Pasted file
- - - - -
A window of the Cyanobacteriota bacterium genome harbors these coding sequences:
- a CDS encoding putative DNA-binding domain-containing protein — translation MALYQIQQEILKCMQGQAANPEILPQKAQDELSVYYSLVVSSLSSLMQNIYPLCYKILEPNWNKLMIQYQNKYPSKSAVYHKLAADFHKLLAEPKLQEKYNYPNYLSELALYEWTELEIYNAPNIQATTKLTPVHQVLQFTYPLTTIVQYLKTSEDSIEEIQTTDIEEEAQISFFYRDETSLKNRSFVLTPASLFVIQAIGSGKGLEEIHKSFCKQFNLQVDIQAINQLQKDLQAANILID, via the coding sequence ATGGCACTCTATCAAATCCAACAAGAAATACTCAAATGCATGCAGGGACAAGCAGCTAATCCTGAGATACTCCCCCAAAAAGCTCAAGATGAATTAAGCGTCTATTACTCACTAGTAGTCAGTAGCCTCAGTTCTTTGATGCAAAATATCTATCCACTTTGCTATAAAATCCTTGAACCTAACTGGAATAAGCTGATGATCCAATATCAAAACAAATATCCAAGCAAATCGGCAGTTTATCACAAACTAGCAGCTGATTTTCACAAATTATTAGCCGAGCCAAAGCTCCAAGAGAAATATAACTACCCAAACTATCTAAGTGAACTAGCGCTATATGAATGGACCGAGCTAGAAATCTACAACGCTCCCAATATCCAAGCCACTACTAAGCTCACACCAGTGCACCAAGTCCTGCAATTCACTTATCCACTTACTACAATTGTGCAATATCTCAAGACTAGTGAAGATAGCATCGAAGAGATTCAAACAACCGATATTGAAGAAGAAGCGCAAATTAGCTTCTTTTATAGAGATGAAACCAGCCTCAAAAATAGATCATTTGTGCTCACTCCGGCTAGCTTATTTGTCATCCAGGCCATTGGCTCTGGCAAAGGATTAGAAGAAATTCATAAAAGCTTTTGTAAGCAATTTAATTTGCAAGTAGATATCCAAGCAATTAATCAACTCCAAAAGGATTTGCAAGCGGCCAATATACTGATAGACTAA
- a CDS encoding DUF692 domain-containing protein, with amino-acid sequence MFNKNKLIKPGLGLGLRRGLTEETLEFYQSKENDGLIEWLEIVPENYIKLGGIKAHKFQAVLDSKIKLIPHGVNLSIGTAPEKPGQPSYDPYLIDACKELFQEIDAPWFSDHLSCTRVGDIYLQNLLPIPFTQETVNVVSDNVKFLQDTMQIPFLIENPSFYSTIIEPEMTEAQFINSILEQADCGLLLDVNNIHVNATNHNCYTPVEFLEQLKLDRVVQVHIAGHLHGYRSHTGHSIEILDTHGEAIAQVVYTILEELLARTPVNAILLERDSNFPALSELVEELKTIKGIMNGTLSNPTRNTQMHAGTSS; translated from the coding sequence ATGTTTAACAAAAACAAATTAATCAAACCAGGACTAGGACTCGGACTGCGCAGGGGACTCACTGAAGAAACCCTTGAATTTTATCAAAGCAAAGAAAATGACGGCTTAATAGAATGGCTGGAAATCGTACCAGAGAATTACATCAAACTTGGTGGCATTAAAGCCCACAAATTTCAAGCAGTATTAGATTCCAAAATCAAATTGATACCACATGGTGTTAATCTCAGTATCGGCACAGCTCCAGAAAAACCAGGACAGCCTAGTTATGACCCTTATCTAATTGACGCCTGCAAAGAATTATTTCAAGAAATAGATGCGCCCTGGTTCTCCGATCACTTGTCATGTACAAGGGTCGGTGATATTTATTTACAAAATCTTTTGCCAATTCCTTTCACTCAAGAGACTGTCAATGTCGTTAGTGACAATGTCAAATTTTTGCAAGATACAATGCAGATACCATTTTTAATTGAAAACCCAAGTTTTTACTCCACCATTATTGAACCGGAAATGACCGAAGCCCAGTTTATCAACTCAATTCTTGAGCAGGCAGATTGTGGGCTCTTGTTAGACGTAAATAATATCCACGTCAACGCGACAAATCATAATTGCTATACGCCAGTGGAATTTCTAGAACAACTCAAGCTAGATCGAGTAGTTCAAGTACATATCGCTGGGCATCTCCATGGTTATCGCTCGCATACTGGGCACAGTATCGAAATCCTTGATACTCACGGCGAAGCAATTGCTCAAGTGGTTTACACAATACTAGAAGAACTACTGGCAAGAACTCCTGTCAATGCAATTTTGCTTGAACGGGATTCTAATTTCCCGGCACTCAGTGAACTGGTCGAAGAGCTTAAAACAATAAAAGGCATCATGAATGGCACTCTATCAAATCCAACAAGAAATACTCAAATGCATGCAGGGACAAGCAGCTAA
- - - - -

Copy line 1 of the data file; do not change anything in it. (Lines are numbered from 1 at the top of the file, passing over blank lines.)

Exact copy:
A window of the Cyanobacteriota bacterium genome harbors these coding sequences: